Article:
The death sentences handed down earlier this week by a Congolese military court to two alleged Norwegian spies, prompted Brian Palmer, of Slate magazine, to ask: do small countries like Norway engage in international espionage? The answer, of course, is yes. Palmer explains that intelligence agencies of smaller countries tend to be extremely focused on bordering nations. As a result, when it comes to their immediate geographical neighborhood, their intelligence knowledge and capabilities often surpass those of larger intelligence powers. Norway is a good example of this. Read more of this post

Norwegians sentenced to death for “spying” in Congo

Joshua French

Joshua French

By IAN ALLEN | intelNews.org |
Two Norwegian citizens were sentenced to death yesterday by a Congolese military court for arms smuggling, murder, attempted murder and spying for the Norwegian government. The two have been identified as Tjostolv Moland, 28, and Joshua French, 27 (photo).  Both were arrested in May in Kisangani, Democratic Republic of the Congo (DRC), after their Congolese driver was found murdered with a bullet wound in his head. Prosecutors also accuse the two Norwegians of trying to kill a murder witness. Immediately upon their arrest, Moland and French were treated as Norwegian government agents, because they carried Norwegian military identification. Read more of this post

News you may have missed #0032

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Video alleges Moscow policy of assassinating Chechen expats

Khadirov

Khadirov

By IAN ALLEN | intelNews.org |
Just days after the latest mysterious assassination of a former Chechen commander in Turkey, a video has surfaced on YouTube in which a Chechen man reveals how he was tasked by pro-Moscow authorities in Chechnya with killing a pro-independence Chechen leader in Norway. The two-minute video features Ruslan Khalidov, who claims he is a nephew of Shaa Turlayev, a prominent former bodyguard of the late Chechen separatist leader Aslan Maskhadov. Maskhadov was assassinated by Russian FSB agents in 2005. Khalidov states that he was repeatedly tortured by Chechen authorities operating under the instructions of pro-Moscow Chechen President Ramzan Kadyrov. He was then blackmailed into agreeing to perform a series of covert tasks in Norway, including providing Norwegian authorities with disinformation on Chechen expats in Norway, and assassinating Magomed Ocherhadji, a vocal pro-independence Chechen community leader based in the Scandinavian country. Read more of this post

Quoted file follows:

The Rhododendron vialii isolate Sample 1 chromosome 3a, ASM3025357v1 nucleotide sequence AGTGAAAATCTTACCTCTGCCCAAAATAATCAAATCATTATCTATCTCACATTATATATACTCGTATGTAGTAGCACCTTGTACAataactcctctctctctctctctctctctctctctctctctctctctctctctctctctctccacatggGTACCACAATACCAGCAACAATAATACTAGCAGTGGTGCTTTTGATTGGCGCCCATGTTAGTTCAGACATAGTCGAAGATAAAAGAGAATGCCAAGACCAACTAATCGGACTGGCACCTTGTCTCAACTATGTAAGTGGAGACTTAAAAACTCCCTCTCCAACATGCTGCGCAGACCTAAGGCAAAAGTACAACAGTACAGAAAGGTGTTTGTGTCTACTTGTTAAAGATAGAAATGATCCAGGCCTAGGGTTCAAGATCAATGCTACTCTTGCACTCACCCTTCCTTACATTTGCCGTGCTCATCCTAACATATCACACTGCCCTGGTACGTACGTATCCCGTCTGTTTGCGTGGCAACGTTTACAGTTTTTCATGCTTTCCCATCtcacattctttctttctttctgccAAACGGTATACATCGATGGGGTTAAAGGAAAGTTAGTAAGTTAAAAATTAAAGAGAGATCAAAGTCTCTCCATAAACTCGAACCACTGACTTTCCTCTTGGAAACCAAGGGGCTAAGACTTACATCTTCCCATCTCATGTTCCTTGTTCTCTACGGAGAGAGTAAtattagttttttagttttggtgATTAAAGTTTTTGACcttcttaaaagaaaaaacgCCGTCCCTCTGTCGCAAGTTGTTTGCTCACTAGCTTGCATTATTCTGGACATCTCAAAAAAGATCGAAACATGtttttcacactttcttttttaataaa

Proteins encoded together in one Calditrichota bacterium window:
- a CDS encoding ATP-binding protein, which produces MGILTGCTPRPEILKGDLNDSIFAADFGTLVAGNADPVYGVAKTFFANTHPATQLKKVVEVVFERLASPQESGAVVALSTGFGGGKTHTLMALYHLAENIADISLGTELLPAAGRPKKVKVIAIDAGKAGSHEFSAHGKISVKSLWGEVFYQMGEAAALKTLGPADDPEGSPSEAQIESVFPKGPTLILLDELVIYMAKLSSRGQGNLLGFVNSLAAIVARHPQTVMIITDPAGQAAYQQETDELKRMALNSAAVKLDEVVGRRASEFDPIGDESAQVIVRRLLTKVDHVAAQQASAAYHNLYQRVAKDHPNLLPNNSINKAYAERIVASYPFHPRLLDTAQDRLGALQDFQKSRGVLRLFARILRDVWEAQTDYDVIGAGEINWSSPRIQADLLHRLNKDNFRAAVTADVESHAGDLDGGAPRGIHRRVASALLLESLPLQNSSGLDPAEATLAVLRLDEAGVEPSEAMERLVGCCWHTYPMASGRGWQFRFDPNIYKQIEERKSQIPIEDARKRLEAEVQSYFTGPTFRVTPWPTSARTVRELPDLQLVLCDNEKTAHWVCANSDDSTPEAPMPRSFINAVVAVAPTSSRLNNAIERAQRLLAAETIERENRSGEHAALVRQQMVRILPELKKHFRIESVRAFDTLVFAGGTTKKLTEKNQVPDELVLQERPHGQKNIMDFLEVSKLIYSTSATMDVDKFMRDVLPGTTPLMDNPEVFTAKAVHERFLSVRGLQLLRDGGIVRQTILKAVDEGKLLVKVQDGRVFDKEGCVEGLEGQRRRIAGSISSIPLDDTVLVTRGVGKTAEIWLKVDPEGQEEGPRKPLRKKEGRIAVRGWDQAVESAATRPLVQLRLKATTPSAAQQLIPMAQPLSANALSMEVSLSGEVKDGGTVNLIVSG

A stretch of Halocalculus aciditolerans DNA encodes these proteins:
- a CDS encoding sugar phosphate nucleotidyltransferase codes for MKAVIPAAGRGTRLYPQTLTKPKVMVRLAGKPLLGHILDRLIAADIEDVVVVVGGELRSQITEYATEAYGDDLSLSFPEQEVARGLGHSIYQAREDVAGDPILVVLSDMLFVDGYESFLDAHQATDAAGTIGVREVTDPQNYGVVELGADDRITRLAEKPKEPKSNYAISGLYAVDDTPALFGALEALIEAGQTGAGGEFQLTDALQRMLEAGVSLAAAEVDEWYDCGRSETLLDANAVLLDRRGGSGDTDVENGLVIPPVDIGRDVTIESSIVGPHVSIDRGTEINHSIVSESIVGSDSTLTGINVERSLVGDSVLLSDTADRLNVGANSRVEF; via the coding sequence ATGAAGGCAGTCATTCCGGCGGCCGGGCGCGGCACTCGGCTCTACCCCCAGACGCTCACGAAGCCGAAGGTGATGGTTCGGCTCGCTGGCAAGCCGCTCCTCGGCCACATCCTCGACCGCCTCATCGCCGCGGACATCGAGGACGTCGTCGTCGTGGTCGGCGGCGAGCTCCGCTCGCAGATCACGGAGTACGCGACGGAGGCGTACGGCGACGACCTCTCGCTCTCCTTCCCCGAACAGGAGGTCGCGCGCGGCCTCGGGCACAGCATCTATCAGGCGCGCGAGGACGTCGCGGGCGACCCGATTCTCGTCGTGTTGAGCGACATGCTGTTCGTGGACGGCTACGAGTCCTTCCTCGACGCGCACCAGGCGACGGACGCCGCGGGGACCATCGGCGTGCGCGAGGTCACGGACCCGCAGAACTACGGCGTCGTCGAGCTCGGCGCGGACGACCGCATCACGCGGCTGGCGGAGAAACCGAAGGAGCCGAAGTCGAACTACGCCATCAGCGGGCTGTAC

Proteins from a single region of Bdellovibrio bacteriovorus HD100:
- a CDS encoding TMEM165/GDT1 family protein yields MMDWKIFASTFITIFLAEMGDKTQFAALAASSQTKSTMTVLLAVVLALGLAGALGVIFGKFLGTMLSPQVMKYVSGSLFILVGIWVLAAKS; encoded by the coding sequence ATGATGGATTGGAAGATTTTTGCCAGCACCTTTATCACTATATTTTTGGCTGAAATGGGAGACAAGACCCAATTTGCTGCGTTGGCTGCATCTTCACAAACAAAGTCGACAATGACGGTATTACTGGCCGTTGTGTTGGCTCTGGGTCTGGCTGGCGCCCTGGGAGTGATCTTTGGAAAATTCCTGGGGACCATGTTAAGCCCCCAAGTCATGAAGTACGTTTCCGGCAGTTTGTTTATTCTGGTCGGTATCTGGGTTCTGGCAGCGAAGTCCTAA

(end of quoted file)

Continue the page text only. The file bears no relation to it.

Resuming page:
Peru wiretapping scandal involves Norwegian oil company

Alan Garcia

Alan Garcia

By IAN ALLEN | intelNews.org |
Last October, a television station in Peru aired intercepted telephone conversations in which high-level politicians were heard accepting payments by lobbyists in return for awarding state oil contracts to a Discover Petroleum, a small Norwegian oil company. The revelation caused one of the worst crises in modern Peruvian political history, prompting the entire cabinet of President Alan Garcia to resign. Now the country’s Department of Justice is investigating charges of corruption against the president of Discover Petroleum, several lobbyists, numerous government oil executives, and three former government ministers. Meanwhile, the Peruvian police is targeting the people responsible for…intercepting the revelatory telephone calls. Six people were arrested late last week for illegally recording the telephone discussions on behalf of Business Track SAC, a private security company. Interestingly, five of the six are either retired or active counterintelligence officers of the Peruvian Navy. Read more of this post

Convicted Norwegian operative refused new hearing

The spy baby pram used by the Norwegian security police against Treholt in 1983

The spy baby pram used by the Norwegian security police against Treholt in 1983

Norwegian former Defense Ministry official, Arne Treholt, who was convicted in 1985 for espionage on behalf of the Russian KGB and the Iraqi Intelligence Service (IIS), has been denied a new hearing by a Norwegian review committee. This was the fourth time Treholt had applied to be considered by the Norwegian Criminal Cases Review Commission, in an attempt “to clear his name”. In 1984, Norway’s Politiets Sikkerhetstjeneste (Police Security Agency, or PST) arrested Treholt at an Oslo’s Fornebu airport while the official was on his way to meet a Soviet KGB agent in Vienna, Austria. The PST recently revealed some details of the counterintelligence operation against Treholt, which included surveillance activity in Helsinki, Finland. Read more of this post